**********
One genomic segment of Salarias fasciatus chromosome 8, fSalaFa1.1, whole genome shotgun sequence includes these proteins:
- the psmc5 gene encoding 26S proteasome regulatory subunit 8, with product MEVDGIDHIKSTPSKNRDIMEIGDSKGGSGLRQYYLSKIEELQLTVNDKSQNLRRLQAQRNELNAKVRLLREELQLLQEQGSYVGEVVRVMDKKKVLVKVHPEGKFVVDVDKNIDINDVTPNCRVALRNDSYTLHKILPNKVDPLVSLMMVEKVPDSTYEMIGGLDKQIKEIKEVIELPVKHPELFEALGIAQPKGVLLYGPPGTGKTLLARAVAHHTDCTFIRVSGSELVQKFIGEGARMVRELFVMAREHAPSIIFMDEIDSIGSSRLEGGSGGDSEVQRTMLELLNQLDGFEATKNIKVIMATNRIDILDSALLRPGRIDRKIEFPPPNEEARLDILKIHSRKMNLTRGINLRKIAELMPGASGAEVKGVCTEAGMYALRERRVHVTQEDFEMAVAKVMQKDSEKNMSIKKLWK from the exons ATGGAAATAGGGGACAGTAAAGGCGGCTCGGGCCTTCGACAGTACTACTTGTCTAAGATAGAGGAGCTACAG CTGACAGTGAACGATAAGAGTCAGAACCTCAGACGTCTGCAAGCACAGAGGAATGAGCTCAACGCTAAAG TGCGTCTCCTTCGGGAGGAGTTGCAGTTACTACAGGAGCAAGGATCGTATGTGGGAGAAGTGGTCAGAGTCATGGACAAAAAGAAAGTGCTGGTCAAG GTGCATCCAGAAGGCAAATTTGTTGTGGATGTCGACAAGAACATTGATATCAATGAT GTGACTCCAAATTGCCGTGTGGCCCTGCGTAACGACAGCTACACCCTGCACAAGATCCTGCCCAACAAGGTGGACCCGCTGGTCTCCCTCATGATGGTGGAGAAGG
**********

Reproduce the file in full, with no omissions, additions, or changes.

One genomic segment of Salarias fasciatus chromosome 8, fSalaFa1.1, whole genome shotgun sequence includes these proteins:
- the psmc5 gene encoding 26S proteasome regulatory subunit 8, with product MEVDGIDHIKSTPSKNRDIMEIGDSKGGSGLRQYYLSKIEELQLTVNDKSQNLRRLQAQRNELNAKVRLLREELQLLQEQGSYVGEVVRVMDKKKVLVKVHPEGKFVVDVDKNIDINDVTPNCRVALRNDSYTLHKILPNKVDPLVSLMMVEKVPDSTYEMIGGLDKQIKEIKEVIELPVKHPELFEALGIAQPKGVLLYGPPGTGKTLLARAVAHHTDCTFIRVSGSELVQKFIGEGARMVRELFVMAREHAPSIIFMDEIDSIGSSRLEGGSGGDSEVQRTMLELLNQLDGFEATKNIKVIMATNRIDILDSALLRPGRIDRKIEFPPPNEEARLDILKIHSRKMNLTRGINLRKIAELMPGASGAEVKGVCTEAGMYALRERRVHVTQEDFEMAVAKVMQKDSEKNMSIKKLWK from the exons ATGGAAATAGGGGACAGTAAAGGCGGCTCGGGCCTTCGACAGTACTACTTGTCTAAGATAGAGGAGCTACAG CTGACAGTGAACGATAAGAGTCAGAACCTCAGACGTCTGCAAGCACAGAGGAATGAGCTCAACGCTAAAG TGCGTCTCCTTCGGGAGGAGTTGCAGTTACTACAGGAGCAAGGATCGTATGTGGGAGAAGTGGTCAGAGTCATGGACAAAAAGAAAGTGCTGGTCAAG GTGCATCCAGAAGGCAAATTTGTTGTGGATGTCGACAAGAACATTGATATCAATGAT GTGACTCCAAATTGCCGTGTGGCCCTGCGTAACGACAGCTACACCCTGCACAAGATCCTGCCCAACAAGGTGGACCCGCTGGTCTCCCTCATGATGGTGGAGAAGG